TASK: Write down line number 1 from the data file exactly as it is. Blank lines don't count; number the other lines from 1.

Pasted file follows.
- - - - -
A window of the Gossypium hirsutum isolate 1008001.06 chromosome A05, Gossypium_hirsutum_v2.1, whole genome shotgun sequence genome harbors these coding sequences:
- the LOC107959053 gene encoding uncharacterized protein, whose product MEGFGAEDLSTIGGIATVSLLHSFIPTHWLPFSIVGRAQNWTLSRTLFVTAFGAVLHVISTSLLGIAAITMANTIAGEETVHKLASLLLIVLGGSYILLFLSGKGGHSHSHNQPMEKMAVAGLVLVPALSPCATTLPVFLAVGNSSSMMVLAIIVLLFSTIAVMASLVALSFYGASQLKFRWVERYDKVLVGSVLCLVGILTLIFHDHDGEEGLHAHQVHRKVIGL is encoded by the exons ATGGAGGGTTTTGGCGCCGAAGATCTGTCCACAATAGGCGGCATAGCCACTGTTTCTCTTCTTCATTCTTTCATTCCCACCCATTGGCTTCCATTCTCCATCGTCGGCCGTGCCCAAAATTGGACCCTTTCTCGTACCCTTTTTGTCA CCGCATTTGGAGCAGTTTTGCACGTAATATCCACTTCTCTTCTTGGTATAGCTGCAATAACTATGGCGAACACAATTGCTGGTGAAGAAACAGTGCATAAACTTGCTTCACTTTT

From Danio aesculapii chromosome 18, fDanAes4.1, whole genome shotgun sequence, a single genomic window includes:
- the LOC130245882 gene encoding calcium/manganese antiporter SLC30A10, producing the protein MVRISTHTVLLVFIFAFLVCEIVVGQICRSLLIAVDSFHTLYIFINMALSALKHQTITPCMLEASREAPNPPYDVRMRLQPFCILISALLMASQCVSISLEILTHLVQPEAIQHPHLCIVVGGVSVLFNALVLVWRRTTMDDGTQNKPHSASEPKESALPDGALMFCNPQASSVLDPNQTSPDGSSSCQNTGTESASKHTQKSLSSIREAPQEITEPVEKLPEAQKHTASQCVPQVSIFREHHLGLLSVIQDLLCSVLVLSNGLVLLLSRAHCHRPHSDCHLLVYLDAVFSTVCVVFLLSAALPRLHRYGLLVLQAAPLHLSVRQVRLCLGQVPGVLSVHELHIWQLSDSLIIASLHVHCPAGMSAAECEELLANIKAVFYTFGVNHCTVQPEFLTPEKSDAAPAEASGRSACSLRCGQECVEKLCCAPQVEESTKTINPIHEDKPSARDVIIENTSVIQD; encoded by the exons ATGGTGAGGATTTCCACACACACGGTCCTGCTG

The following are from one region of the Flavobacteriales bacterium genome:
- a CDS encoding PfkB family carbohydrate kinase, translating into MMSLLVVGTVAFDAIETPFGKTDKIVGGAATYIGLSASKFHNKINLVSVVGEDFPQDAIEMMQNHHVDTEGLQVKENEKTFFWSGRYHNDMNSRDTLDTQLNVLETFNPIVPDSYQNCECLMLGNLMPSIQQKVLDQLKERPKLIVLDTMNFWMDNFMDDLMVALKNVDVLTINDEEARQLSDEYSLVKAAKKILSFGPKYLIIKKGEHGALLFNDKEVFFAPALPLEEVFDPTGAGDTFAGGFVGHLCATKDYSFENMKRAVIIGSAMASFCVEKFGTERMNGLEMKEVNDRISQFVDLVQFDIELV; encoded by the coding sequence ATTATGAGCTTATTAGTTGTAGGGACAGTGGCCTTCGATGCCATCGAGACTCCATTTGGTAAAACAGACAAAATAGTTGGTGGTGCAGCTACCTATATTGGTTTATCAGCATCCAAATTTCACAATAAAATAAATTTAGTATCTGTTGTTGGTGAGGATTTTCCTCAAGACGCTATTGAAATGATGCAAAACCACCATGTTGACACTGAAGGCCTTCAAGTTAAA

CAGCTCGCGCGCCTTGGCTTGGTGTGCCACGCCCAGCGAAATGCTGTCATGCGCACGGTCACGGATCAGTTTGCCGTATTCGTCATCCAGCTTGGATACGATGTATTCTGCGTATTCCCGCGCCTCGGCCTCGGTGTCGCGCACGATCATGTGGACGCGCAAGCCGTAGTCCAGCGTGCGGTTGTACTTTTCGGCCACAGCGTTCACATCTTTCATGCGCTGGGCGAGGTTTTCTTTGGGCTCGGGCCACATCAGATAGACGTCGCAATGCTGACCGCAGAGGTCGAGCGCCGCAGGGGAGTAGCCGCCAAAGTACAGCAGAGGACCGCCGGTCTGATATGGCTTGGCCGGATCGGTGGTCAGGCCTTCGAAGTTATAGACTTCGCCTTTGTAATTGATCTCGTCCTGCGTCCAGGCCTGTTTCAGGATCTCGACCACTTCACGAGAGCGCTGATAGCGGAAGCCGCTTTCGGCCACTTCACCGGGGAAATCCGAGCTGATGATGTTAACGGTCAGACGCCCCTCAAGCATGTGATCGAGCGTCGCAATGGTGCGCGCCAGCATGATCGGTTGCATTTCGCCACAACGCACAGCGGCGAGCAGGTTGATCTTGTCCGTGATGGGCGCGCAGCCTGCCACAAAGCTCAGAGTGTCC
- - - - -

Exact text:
A window of the Gossypium hirsutum isolate 1008001.06 chromosome A05, Gossypium_hirsutum_v2.1, whole genome shotgun sequence genome harbors these coding sequences: